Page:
Sorry, Simba -- Moneyball is King of the Jungle

Categories: Media
Back in 1994, The Lion King's Simba gave his competitors fair warning via song -- "I'm gonna be a mighty king, so enemies beware" -- but that didn't stop Moneyball from dominating San Francisco's box office this weekend. In fact, you could say it was a home run for the Oakland A's baseball flick starring Brad Pitt, Jonah Hill, and Philip Seymour Hoffman. The movie is based on Michael Lewis's 2003 book Moneyball: The Art of Winning an Unfair Game.

Nationwide, The Lion King still reigned supreme. Its theatrical rerelease in 2D and 3D grossed $22.1 million in its second weekend, while Moneyball generated $20.6 million during its first weekend.

But it doesn't come as a huge surprise that Moneyball did well in San Francisco. Patrick Corcoran, the director of media and research for the other NATO -- the National Association of Theatre Owners -- told SF Weekly that baseball fans did not let Pitt or Billy Beane down. Ticket sales for Moneyball averaged $16,159 across 53 screens in the San Francisco movie market (which encompasses Oakland) for a total of $856,427, whereas The Lion King averaged $13,133 across 43 screens -- or $654,719.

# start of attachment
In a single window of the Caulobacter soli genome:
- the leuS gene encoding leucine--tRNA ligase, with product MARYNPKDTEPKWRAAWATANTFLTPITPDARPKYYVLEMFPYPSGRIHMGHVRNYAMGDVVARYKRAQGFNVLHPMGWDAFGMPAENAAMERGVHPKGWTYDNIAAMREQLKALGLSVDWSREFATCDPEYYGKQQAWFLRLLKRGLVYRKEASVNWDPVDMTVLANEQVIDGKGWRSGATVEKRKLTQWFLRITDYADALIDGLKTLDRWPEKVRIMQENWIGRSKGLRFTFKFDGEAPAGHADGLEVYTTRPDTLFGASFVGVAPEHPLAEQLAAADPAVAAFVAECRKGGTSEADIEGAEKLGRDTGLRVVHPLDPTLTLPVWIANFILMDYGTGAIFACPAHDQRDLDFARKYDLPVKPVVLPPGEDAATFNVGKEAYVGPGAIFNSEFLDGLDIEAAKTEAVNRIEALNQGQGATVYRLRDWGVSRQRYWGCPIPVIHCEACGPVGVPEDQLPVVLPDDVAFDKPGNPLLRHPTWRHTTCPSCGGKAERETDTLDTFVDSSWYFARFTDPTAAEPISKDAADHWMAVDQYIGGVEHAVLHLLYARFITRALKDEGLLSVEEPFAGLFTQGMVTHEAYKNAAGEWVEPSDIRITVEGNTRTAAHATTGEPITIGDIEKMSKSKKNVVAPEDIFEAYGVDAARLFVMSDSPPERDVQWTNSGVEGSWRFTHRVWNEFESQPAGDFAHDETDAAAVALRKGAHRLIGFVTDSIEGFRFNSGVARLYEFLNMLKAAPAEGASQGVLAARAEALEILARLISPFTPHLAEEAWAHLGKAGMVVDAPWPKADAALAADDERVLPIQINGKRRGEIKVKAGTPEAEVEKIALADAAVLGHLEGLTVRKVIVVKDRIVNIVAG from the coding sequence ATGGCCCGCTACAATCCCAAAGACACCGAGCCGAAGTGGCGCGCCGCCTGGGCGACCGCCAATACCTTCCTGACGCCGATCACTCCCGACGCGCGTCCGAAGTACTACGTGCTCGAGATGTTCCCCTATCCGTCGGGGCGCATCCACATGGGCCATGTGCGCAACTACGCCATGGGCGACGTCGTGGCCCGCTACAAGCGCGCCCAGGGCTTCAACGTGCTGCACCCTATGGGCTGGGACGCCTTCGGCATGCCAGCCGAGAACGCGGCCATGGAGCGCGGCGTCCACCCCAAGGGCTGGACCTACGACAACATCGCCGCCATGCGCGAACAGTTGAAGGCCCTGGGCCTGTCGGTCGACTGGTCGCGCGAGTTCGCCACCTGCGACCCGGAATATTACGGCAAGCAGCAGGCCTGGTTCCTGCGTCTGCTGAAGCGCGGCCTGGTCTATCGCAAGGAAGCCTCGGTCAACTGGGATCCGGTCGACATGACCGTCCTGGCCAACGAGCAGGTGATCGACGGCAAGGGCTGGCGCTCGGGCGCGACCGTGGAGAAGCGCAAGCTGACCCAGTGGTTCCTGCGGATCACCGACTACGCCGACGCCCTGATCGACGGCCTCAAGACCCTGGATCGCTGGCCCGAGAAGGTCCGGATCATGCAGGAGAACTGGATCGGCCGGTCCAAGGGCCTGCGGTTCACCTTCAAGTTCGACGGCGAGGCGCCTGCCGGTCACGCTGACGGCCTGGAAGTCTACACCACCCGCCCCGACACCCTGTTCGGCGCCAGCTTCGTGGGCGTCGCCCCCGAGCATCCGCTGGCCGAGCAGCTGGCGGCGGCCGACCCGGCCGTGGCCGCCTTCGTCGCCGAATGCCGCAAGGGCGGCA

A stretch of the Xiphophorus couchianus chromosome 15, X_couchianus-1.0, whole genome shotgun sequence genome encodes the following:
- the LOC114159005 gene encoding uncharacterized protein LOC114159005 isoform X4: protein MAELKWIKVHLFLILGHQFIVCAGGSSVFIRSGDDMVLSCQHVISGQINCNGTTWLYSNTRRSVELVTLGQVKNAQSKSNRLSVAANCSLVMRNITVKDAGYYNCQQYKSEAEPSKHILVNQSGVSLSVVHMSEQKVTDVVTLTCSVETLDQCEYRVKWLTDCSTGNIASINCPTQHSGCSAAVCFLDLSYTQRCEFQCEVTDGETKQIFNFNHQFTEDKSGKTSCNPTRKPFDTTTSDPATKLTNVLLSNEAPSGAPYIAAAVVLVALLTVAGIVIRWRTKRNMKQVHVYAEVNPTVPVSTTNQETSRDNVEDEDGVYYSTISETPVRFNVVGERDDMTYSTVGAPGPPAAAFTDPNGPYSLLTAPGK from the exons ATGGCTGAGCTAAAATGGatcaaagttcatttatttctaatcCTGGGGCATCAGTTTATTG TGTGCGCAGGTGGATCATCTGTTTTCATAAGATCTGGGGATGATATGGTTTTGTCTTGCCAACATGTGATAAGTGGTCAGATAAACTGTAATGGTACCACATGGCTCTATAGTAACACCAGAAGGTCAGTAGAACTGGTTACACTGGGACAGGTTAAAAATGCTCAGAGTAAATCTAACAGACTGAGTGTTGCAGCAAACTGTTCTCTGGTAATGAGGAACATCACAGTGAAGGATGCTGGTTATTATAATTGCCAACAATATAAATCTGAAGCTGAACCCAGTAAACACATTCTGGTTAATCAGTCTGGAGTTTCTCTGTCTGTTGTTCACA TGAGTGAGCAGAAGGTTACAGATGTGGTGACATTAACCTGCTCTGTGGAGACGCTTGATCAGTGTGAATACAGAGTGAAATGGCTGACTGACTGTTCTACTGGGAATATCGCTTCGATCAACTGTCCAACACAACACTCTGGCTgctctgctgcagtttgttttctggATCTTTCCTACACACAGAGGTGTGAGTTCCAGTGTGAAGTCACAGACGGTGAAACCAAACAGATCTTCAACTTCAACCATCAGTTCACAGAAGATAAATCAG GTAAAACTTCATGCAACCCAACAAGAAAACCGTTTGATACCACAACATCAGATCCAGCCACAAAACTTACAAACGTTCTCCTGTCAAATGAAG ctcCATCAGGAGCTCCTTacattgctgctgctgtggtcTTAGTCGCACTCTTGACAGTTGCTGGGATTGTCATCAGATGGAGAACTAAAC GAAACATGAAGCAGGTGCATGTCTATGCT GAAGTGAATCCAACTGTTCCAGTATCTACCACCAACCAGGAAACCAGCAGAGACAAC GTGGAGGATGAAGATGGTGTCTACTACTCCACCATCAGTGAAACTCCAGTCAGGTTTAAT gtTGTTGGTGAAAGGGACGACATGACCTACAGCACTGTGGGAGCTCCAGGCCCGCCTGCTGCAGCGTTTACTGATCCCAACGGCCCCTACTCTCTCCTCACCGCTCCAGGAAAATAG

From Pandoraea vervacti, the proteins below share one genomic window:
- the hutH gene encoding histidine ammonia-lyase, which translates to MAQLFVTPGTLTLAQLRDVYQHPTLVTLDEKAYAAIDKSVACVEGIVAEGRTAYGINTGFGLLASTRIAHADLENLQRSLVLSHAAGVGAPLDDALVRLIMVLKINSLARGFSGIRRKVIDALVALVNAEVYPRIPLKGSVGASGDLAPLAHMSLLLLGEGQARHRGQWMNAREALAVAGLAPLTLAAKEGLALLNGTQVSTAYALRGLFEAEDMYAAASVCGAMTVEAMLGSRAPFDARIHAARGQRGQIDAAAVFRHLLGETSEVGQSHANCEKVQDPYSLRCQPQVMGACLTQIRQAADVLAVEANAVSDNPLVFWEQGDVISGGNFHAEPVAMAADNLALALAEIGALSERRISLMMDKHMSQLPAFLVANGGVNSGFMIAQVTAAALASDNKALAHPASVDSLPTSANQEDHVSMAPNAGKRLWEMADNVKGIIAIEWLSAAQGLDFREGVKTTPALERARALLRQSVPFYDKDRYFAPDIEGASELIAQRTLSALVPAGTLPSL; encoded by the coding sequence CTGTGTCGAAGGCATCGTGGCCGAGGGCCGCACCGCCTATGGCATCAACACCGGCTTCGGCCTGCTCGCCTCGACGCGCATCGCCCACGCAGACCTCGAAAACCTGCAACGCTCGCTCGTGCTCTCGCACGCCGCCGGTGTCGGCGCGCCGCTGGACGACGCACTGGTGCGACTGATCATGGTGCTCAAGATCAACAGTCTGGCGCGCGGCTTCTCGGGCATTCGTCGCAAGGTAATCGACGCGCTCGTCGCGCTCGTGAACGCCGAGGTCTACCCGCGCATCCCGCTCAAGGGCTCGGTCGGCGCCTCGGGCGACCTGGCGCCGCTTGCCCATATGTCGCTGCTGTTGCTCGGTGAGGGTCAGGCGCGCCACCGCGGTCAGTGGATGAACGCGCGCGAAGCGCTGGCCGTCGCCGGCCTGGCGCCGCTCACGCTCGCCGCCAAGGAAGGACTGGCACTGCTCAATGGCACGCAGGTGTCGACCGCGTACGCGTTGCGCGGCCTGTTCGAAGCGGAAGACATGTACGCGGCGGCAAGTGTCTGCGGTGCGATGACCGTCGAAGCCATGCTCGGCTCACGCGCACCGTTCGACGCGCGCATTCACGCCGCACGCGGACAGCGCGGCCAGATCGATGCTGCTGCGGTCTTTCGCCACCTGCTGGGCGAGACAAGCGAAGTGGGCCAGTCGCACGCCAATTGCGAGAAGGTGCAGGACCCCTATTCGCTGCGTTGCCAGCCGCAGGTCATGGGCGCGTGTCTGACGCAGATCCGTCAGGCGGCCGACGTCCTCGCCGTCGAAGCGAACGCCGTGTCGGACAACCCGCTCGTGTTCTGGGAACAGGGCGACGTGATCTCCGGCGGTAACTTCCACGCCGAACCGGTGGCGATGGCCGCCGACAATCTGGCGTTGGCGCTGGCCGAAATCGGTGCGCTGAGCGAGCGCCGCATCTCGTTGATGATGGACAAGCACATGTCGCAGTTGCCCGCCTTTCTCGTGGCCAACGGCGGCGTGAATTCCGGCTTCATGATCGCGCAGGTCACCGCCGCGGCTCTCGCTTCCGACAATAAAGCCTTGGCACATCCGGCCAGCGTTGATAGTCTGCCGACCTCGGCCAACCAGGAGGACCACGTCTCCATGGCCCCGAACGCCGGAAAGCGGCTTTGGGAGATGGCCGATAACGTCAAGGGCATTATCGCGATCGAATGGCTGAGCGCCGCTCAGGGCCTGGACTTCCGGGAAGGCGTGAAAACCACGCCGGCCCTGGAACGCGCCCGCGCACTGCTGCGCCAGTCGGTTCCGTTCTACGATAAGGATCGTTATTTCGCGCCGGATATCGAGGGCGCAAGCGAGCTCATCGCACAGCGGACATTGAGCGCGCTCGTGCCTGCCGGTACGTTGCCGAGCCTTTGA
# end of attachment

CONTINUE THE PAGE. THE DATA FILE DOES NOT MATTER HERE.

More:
It's also notable that San Francisco Moneyball sales outperformed Los Angeles ($14,159 per screen) and New York ($13, 631 per screen), the two largest markets. Nationally, the movie made $6,516 per screen.

If you haven't seen Moneyball yet, go! Jonah Hill gives a great, unexpected performance that puts him above the fray of playing variations of himself in every movie à la Superbad costars Michael Cera and Seth Rogen. Writer Aaron Sorkin turns baseball economics into the stuff of Oscars, much the way he did with computer coding and tech rivalries in The Social Network.

Unfortunately, we can't pit A's and Giants fans against each other, as Corcoran said he was unable to break down the revenue between Oakland and San Francisco. We're just glad no fights broke out in the theater.

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How exactly did Moneyball "top" The Lion King? Last I checked, $20.6 million was less than $22.1 million


The article indicates that Moneyball topped The Lion King in the San Francisco market despite lossing out to The Lion King nationally.


What I really want to know, though, is how National Organization of Theater Owners uses NATO rather than NOTO as its acronym.

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